Sara: Address Challenges In AI, Technology In Education
Speaking at the Global Education and Innovation Summit in Seoul, South Korea, the Vice President said policymakers and stakeholders should be “responsive to the effects of technology in our educational systems.”
Vice President and Education Secretary Sara Duterte has urged education policymakers and experts to address the challenges and “uncertainties” in the use of artificial intelligence (AI) and other emerging technologies in digital education.
Speaking before government leaders and education stakeholders at the 2023 Global Education and Innovation Summit (GEIS) in Seoul, South Korea last Thursday, Sept. 21, Duterte said the advent of AI would create a “paradigm shift” in education, thus it must be harnessed with the aim of improving the students’ access to quality education.
“We now live in an era where undeniably, technology must be harnessed to improve access, quality and equality in education. And the advent of artificial intelligence will certainly create another paradigm shift in education. While this possibility will present newer and greater opportunities, it will also present many uncertainties in our vision of digital education,” she added.
At present, the use of AI in education still evokes shame or fear because it is still relatively unknown, according to the Vice President.
“Last night, I was editing the keynote message for this morning. And I was telling my colleague, ‘Why are we editing this keynote? Shouldn’t we use AI to edit this keynote at this hour?’ And then my colleague said, ‘Sshh, someone might hear you,’” she recounted.
“It appeared to me that AI evokes shame, evokes fear – because of the unknown,” she said.
Duterte noted that with the rapid advancement of technology, learners are constantly flooded with information, thus digital education must focus on developing the students’ critical thinking ability.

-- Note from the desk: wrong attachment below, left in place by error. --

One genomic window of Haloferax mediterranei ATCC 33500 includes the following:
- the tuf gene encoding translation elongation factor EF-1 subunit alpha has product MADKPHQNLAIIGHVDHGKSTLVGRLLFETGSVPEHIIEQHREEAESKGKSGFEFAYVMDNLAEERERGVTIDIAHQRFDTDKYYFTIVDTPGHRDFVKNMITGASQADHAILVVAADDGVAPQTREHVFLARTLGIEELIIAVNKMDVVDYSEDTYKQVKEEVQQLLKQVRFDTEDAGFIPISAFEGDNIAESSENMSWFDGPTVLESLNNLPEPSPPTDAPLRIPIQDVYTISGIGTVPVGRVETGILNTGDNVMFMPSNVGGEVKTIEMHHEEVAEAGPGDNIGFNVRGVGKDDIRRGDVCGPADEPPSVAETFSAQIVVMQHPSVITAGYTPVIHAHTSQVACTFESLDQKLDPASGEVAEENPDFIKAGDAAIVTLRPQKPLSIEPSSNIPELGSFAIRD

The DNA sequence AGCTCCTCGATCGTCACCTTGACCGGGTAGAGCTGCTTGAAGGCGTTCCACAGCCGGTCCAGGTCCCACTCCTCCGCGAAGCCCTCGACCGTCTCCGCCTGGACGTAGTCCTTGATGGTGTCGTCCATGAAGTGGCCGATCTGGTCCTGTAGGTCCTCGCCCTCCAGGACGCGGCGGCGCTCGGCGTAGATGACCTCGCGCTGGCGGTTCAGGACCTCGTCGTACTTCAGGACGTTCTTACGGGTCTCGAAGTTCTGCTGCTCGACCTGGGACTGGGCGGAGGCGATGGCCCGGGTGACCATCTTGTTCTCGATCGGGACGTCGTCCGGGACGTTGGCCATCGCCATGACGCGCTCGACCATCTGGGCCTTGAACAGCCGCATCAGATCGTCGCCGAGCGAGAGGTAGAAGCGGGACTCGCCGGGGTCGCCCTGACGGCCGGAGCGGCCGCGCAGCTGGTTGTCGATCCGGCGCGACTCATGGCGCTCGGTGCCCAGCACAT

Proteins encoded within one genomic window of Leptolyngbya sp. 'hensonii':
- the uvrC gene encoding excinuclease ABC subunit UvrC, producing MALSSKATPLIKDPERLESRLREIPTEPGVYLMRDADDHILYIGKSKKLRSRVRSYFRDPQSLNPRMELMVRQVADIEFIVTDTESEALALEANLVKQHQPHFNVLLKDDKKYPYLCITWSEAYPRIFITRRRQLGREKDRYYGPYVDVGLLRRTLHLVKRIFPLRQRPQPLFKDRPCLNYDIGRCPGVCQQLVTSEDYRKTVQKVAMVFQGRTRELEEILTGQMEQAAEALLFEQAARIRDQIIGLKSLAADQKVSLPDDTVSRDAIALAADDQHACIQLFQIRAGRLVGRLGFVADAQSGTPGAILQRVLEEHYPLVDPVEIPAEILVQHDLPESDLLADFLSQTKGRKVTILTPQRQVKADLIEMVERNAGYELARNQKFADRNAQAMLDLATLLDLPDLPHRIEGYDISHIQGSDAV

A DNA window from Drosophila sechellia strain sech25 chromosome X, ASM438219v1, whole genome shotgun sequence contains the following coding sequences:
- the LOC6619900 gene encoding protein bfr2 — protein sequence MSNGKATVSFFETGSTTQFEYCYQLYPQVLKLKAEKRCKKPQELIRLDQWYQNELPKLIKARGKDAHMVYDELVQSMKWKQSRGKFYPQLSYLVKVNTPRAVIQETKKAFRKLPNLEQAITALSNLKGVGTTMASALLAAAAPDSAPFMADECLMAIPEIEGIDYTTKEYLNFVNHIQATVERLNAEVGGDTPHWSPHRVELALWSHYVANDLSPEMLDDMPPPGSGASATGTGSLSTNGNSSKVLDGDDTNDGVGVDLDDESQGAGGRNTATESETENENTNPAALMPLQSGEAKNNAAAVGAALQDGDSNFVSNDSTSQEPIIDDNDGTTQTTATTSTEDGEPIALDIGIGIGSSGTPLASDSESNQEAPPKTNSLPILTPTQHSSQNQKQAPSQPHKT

“It is equally important to teach children how to differentiate truthful information from the untrue, to know what contributes to a learner’s development and what does not, and what will instill in them the correct values that will turn them into productive citizens of their respective countries. Critical thinking has become more important than ever,” she said.
She added that digital education must also be geared toward developing the students’ communication skills, collaboration and creativity.
The education chief also called on policymakers and stakeholders to be “responsive to the effects of technology in our educational systems.”
“This means recognizing quickly what is not working and change it, to continuously improve even if it is a success and to always keep in mind that the most important result is not the technology itself, but how it affects the development of our learners,” she said.
Lastly, Duterte emphasized that “adaptability and sustainability of new technology in education systems must be studied by the end users before implementation.”
“This is in line with the thought that government programs and policies should be designed according to the behavior of people. We must recognize that some technologies may work for one ecosystem, but it may not work for others. It is the teachers and students who will be using it that will determine its effectivity,” she said.
“The ultimate result of all our efforts should be the molding of productive and peaceful global citizens, equipped with 21st century skills, but with a heart for nation-building,” she added.